His advice? Prepare for conflict. “A lot of the people who do that comfortably, who will hand you that kind of contract, they’re not prepared for direct conflict. And under the circumstances I grew up in, I absolutely had to be prepared for it. Think of fighters: They look good after they have eight weeks of training and they have eight weeks to focus their mind — but you only got eight seconds in the street, you got eight seconds to adjust and do what you gotta do.”
2. Don’t retain information, internalize it
Jackson didn’t go to college. He didn’t even graduate high school. Instead, he earned his GED while serving six months in a shock incarceration boot camp. Nowadays, 90 percent of the time he’s communicating with people who’ve achieved a higher level of education than he has.
But his lack of formal education isn't a disadvantage, as you'll see in a second. Because Jackson knows it’s not what you’re taught that matters, but whether or not you retain what you hear and can apply it in the real world, because the real world isn’t a classroom — and life’s tests don’t come printed on paper.
“What I hold on to is, they wouldn't have made it under the circumstances that I came up from," he says. "If all the information that you needed in business was in the book, then the teacher would be too successful to teach the class.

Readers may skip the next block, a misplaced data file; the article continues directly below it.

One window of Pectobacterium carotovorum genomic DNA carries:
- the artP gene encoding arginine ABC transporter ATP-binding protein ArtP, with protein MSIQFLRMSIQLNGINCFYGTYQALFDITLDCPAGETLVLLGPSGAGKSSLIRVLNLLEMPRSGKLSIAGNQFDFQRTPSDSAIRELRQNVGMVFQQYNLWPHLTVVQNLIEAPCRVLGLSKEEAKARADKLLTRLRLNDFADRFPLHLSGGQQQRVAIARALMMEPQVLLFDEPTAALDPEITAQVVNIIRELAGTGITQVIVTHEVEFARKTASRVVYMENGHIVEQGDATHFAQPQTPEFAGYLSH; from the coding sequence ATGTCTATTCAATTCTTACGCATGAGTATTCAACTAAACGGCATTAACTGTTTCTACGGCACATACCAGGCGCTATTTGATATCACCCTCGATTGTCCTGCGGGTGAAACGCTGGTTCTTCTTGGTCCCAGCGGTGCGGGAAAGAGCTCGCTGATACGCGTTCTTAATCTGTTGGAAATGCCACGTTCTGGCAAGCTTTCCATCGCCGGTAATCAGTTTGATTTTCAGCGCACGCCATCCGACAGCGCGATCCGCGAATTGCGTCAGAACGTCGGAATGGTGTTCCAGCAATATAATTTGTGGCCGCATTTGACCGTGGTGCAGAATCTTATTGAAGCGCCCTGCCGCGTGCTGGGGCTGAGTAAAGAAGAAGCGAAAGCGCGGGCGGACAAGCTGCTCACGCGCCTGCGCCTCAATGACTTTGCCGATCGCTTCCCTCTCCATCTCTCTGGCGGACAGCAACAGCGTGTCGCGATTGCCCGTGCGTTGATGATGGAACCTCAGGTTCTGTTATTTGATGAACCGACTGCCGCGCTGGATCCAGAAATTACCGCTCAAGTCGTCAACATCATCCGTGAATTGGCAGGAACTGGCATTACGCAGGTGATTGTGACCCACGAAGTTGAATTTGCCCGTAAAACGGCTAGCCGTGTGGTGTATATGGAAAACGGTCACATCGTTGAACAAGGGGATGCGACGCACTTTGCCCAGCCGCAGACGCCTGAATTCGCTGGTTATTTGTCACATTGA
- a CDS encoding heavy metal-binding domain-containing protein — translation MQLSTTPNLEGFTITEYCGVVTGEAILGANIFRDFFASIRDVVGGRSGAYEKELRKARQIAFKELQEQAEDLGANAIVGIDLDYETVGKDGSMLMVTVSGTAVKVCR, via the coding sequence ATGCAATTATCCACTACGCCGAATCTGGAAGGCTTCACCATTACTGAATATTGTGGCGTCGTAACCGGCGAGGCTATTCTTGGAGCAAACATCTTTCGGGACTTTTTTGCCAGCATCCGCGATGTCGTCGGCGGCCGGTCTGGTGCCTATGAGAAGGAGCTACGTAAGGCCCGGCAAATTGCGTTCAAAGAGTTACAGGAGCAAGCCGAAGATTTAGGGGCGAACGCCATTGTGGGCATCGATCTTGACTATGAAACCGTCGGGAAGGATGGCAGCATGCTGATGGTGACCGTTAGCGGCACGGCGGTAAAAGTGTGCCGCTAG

“Some people get regimented, they get trained, and they get comfortable with school but then they can only do school. Until you put them in the real world–and that's not school.”
3. Go straight to the source
By definition, a gatekeeper is “an attendant at a gate who is employed to control who goes through it.”
Although gatekeepers decide who can pass through an entrance, it’s the boss, or decision maker, who issues the criteria for entering and has the final say. It’s because of that Jackson ignores the chain of command. Instead, he goes straight to the source.
“I talk to who I need to speak to — nobody in between,” he says. “I don't follow the chain of command, I go straight to the source of who can make what I'd like to happen, happen. Because people in between would like to get you to take less to impress the people at the top. So sometimes you have to pass over someone to get to who you need.”
Jackson started boxing at the age of 12 at a local gym in Southside Queens.
Although most view boxing and other sports as an escape, his gym was just as harsh inside as life was outside, if not tougher. But the challenges he faced inside in the gym, and the consistency in which he faced them — he sparred every day — conditioned him until eventually, he didn’t mind fighting at all.
“We didn’t have weight classes, and we didn’t have people coming in that were consistent, so I would be fighting a lot of kids that were older,” he says. “They had a mental advantage because they were older, but that faded the more I got into the groove of doing things."
"It changed my attitude, and it made me not care about fighting, because every time I sparred, it felt like I was in a real fight. And because I was doing it every day, I didn’t mind being in a fight. I didn’t adjust well, because I took that right across the street, into the neighborhood, with what I learned in the gym.”
“So I didn’t mind an altercation. I didn’t mind if I had a black eye, because [my time in the gym] adjusted me to fighting. If you make it hurt in the gym, it won’t hurt the night of.”